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The Road to Reclamation

(February 2009) posted on Fri Feb 20, 2009

Thinking of upgrading your screen- preparation capabilities by adding automatic screen-cleaning and reclaiming equipment? This discussion will help you make some important decisions as you adopt the technology and update your workflow to support it.

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By Ben P. Rosenfield

The starting point for automatic screen cleaning and reclaiming is the standalone, non-conveyorized, self-contained unit. You load the screens in, the machine cycles, and then you unload the screens to move them to the next step.

“A non-conveyorized system contains an ink-removing chamber and an emulsion-removing chamber. Those are for small to medium shops, whether graphics or textile. They want to automate, but they don’t have the money or space for a full-blown unit,” Williamson explains. “The systems require manual loading and unloading and transport. There are two dip tanks. Workers load a screen into the ink washing section, then they pull it out, dip it into fresh water, and then dip it into a tank that has emulsion remover. It softens the emulsion, and then they put it into the high-pressure rinse section, and then put another screen into the ink-wash section, and shut the door. When one screen is de-inked, the other screen has its emulsion removed.”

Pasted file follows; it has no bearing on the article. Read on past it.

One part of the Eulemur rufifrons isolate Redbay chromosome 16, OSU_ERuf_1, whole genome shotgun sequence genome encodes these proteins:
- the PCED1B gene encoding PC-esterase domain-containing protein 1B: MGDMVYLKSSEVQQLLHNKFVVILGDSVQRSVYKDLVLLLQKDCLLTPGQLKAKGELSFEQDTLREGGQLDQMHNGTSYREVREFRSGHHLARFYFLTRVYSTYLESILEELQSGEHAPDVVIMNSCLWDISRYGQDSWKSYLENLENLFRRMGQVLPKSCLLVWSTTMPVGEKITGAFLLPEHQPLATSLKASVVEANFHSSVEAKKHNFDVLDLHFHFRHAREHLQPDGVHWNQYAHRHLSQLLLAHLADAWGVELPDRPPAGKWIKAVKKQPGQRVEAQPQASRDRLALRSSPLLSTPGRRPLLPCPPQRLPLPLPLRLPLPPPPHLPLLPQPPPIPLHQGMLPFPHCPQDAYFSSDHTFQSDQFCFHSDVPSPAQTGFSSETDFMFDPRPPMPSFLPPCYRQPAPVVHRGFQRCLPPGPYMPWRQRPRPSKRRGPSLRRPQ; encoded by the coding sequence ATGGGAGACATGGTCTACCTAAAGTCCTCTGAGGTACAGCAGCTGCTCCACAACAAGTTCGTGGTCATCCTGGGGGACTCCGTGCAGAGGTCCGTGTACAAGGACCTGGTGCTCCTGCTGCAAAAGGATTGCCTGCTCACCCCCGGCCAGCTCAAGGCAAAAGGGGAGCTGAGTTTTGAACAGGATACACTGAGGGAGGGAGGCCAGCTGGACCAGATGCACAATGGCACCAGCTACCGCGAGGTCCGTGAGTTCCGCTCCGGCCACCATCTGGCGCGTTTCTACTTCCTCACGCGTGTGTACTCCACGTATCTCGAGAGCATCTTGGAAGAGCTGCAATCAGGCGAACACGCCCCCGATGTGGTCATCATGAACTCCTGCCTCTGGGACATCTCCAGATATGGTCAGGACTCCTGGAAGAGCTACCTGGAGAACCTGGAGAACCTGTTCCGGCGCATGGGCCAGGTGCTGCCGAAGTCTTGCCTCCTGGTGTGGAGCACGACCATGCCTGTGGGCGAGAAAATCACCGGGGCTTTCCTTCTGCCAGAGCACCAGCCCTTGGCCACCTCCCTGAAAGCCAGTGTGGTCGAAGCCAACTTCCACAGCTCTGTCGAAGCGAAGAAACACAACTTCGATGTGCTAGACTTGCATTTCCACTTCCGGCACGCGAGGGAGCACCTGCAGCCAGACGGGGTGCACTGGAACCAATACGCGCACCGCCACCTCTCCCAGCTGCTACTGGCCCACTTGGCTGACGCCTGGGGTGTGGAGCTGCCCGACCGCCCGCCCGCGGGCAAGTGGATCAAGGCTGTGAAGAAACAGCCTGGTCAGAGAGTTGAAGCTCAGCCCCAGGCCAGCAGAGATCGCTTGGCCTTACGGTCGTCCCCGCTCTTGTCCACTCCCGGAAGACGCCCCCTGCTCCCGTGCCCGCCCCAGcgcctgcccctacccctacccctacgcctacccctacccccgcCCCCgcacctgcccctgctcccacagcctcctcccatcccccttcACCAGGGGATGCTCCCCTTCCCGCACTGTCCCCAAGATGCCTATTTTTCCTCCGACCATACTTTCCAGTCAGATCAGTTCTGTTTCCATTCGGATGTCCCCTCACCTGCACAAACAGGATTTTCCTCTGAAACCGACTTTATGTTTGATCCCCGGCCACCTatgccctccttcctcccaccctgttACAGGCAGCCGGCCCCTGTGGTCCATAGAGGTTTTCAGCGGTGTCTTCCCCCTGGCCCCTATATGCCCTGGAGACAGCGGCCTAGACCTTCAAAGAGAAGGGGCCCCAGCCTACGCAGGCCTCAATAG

The next level in automation is the inline system. Two configurations are available. One keeps the screen stationary during each stage of cleaning and reclaiming and automatically moves the screen down the line upon completion of each step. The other keeps the screen in constant motion the entire time, stopping only when the operator unloads the screen at the end of the line.

“When you have an inline system where the screen is always moving, you have a smaller footprint—but your operated costs are much higher. The solvent and/or the water is always transferring from chamber to chamber,” Weidenhamer explains. “The advantage to an inline system where the screen starts in one chamber, and you have ink removal, then it indexes to the next chamber, is that you get a much more cost effective system because you don’t have as much solvent transfer into the water. It’s much more cost effective with chemistry.”


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